Perfluorooctane sulfonate (PFOS) induces reactive oxygen species (ROS) production in human microvascular endothelial cells: role in endothelial permeability.

Journal of toxicology and environmental health. Part A

PubMedID: 20391123

Qian Y, Ducatman A, Ward R, Leonard S, Bukowski V, Lan Guo N, Shi X, Vallyathan V, Castranova V. Perfluorooctane sulfonate (PFOS) induces reactive oxygen species (ROS) production in human microvascular endothelial cells: role in endothelial permeability. J Toxicol Environ Health Part A. 2010;73(12):819-36.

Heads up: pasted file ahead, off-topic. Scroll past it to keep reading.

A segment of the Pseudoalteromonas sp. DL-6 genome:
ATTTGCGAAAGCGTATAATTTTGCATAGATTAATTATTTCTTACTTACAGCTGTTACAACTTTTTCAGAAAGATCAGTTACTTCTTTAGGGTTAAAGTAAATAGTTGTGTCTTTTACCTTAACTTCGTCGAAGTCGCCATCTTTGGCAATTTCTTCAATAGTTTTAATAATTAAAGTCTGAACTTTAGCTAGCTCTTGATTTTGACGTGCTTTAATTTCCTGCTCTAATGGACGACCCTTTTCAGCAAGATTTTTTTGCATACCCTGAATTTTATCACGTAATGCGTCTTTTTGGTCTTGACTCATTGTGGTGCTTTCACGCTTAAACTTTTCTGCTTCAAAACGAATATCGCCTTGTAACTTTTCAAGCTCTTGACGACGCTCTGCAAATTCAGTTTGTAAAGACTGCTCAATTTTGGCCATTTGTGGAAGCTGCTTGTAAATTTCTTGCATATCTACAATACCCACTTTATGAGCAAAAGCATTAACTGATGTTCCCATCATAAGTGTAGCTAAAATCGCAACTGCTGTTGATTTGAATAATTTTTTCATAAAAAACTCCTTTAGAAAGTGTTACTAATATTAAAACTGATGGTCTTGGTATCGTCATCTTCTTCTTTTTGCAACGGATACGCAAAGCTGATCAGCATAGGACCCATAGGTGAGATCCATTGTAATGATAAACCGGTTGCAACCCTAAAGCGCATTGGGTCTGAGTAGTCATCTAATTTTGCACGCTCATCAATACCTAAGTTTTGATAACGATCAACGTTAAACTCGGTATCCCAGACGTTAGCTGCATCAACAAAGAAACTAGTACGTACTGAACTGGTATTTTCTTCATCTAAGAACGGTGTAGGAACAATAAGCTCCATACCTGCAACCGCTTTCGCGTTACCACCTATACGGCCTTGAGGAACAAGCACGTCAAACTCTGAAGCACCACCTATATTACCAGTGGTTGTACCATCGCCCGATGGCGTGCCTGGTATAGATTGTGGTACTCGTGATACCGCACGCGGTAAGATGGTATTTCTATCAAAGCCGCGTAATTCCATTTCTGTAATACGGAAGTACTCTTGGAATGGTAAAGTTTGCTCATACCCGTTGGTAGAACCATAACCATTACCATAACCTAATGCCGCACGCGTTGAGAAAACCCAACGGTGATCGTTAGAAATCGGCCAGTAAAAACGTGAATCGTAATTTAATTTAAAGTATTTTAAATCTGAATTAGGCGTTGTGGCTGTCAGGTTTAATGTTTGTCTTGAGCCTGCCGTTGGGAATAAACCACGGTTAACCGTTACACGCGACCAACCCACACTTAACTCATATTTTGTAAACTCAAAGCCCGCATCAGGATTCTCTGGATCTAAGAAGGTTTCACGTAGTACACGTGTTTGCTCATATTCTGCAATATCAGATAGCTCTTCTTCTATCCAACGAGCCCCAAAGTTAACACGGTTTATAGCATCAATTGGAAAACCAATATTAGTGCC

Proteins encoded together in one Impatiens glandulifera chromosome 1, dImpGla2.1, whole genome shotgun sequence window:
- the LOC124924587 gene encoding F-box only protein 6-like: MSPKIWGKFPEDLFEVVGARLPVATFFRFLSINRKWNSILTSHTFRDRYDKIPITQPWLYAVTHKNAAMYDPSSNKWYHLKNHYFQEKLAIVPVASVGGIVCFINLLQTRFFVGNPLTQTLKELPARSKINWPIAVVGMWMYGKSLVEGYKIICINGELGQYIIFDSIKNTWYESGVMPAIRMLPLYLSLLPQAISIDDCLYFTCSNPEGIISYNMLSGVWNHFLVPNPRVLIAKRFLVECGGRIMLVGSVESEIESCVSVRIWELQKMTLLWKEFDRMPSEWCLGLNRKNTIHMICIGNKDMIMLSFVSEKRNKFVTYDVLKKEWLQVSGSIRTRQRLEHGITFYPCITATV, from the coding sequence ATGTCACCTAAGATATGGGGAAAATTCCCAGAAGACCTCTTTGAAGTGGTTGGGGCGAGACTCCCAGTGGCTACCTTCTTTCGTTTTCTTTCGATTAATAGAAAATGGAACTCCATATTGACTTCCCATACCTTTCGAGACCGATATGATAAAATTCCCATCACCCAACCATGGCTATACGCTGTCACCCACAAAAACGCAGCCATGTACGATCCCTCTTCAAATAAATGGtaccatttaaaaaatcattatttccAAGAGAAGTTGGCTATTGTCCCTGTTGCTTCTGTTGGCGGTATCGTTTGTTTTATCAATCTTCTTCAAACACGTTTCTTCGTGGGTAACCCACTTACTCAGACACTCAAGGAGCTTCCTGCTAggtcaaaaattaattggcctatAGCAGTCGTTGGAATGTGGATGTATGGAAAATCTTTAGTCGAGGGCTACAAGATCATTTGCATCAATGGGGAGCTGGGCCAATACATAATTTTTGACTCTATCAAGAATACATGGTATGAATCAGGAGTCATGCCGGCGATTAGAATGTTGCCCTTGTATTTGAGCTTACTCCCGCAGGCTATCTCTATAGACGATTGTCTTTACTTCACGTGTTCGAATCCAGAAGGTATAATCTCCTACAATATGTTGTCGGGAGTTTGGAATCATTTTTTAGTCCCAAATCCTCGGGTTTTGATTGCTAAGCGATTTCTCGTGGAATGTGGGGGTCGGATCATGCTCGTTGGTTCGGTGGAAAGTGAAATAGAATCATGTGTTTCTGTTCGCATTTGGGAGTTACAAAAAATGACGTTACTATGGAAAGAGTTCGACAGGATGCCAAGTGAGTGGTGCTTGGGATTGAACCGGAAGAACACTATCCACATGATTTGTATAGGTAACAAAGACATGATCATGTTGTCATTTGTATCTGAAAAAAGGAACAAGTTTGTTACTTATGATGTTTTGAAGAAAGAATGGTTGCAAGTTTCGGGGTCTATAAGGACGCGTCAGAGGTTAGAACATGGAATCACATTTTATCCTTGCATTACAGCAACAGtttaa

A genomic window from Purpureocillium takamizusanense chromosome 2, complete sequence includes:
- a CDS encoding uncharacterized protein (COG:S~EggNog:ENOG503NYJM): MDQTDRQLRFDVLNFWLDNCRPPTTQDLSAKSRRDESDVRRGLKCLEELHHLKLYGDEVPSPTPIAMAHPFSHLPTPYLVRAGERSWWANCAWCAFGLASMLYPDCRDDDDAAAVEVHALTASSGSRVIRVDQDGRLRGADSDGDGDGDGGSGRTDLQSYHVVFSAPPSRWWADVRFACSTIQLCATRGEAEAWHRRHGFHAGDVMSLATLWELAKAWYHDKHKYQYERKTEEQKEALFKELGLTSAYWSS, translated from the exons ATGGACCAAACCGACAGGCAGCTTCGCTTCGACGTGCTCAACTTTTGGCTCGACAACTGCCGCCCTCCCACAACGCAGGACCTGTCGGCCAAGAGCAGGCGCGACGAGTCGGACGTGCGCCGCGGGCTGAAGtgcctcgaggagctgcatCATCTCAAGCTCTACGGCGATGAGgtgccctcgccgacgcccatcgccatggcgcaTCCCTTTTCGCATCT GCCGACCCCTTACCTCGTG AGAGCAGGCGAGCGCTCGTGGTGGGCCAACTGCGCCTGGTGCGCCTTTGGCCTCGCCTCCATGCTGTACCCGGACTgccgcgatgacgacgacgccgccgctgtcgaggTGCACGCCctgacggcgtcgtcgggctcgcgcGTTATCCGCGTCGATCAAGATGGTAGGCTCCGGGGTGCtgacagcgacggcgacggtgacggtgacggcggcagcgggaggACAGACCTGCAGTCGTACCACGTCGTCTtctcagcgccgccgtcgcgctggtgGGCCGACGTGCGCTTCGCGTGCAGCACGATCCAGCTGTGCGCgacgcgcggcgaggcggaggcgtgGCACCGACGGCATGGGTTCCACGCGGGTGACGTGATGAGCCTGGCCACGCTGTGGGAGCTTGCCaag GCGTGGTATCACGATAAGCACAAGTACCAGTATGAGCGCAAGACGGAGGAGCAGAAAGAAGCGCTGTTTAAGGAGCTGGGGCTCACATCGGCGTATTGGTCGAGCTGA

Perfluorooctane sulfonate (PFOS) is a member of the perfluoroalkyl acids (PFAA) containing an eight-carbon backbone. PFOS is a man-made chemical with carbon-fluorine bonds that are among the strongest in organic chemistry, and PFOS is widely used in industry. Human occupational and environmental exposure to PFOS occurs globally. PFOS is non-biodegradable and is persistent in the human body and environment. In this study, data demonstrated that exposure of human microvascular endothelial cells (HMVEC) to PFOS induced the production of reactive oxygen species (ROS) at both high and low concentrations. Morphologically, it was found that exposure to PFOS induced actin filament remodeling and endothelial permeability changes in HMVEC. Furthermore, data demonstrated that the production of ROS plays a regulatory role in PFOS-induced actin filament remodeling and the increase in endothelial permeability. Our results indicate that the generation of ROS may play a role in PFOS-induced aberrations of the endothelial permeability barrier. The results generated from this study may provide a new insight into the potential adverse effects of PFOS exposure on humans at the cellular level.